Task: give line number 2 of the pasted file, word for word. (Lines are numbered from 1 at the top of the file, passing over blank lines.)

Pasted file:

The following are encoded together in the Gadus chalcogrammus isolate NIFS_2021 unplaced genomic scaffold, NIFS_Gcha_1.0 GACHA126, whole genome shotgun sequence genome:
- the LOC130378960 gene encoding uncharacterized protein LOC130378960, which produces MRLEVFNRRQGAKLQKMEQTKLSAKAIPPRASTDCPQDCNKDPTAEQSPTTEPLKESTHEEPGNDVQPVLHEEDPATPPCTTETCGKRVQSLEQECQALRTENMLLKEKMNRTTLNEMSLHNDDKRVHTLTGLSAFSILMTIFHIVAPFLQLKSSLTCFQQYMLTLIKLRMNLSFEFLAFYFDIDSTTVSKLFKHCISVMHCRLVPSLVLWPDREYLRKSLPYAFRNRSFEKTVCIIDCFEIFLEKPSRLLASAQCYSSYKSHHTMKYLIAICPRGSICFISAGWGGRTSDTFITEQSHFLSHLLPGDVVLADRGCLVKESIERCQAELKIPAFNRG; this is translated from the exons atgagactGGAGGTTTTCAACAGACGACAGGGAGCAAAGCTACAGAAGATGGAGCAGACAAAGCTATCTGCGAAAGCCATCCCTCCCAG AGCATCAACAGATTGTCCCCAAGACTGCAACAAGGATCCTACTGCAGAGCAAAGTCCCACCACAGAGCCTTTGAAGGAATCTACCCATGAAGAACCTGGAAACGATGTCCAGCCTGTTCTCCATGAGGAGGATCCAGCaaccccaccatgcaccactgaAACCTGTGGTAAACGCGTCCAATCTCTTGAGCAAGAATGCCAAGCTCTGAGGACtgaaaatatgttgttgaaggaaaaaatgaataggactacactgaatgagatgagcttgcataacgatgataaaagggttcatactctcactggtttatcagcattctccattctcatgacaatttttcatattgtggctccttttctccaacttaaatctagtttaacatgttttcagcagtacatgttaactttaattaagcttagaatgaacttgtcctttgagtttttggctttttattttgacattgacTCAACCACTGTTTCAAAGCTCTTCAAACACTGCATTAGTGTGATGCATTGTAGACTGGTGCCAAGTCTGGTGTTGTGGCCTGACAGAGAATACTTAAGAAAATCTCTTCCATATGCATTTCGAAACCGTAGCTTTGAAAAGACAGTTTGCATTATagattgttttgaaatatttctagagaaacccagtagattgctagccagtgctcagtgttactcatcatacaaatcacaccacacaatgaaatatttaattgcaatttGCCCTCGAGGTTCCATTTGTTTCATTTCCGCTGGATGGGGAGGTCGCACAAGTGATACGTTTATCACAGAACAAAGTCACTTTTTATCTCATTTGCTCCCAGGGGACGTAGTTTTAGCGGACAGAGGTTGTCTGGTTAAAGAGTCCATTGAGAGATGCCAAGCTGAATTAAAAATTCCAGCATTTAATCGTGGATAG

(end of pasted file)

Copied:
- the LOC130378960 gene encoding uncharacterized protein LOC130378960, which produces MRLEVFNRRQGAKLQKMEQTKLSAKAIPPRASTDCPQDCNKDPTAEQSPTTEPLKESTHEEPGNDVQPVLHEEDPATPPCTTETCGKRVQSLEQECQALRTENMLLKEKMNRTTLNEMSLHNDDKRVHTLTGLSAFSILMTIFHIVAPFLQLKSSLTCFQQYMLTLIKLRMNLSFEFLAFYFDIDSTTVSKLFKHCISVMHCRLVPSLVLWPDREYLRKSLPYAFRNRSFEKTVCIIDCFEIFLEKPSRLLASAQCYSSYKSHHTMKYLIAICPRGSICFISAGWGGRTSDTFITEQSHFLSHLLPGDVVLADRGCLVKESIERCQAELKIPAFNRG; this is translated from the exons atgagactGGAGGTTTTCAACAGACGACAGGGAGCAAAGCTACAGAAGATGGAGCAGACAAAGCTATCTGCGAAAGCCATCCCTCCCAG AGCATCAACAGATTGTCCCCAAGACTGCAACAAGGATCCTACTGCAGAGCAAAGTCCCACCACAGAGCCTTTGAAGGAATCTACCCATGAAGAACCTGGAAACGATGTCCAGCCTGTTCTCCATGAGGAGGATCCAGCaaccccaccatgcaccactgaAACCTGTGGTAAACGCGTCCAATCTCTTGAGCAAGAATGCCAAGCTCTGAGGACtgaaaatatgttgttgaaggaaaaaatgaataggactacactgaatgagatgagcttgcataacgatgataaaagggttcatactctcactggtttatcagcattctccattctcatgacaatttttcatattgtggctccttttctccaacttaaatctagtttaacatgttttcagcagtacatgttaactttaattaagcttagaatgaacttgtcctttgagtttttggctttttattttgacattgacTCAACCACTGTTTCAAAGCTCTTCAAACACTGCATTAGTGTGATGCATTGTAGACTGGTGCCAAGTCTGGTGTTGTGGCCTGACAGAGAATACTTAAGAAAATCTCTTCCATATGCATTTCGAAACCGTAGCTTTGAAAAGACAGTTTGCATTATagattgttttgaaatatttctagagaaacccagtagattgctagccagtgctcagtgttactcatcatacaaatcacaccacacaatgaaatatttaattgcaatttGCCCTCGAGGTTCCATTTGTTTCATTTCCGCTGGATGGGGAGGTCGCACAAGTGATACGTTTATCACAGAACAAAGTCACTTTTTATCTCATTTGCTCCCAGGGGACGTAGTTTTAGCGGACAGAGGTTGTCTGGTTAAAGAGTCCATTGAGAGATGCCAAGCTGAATTAAAAATTCCAGCATTTAATCGTGGATAG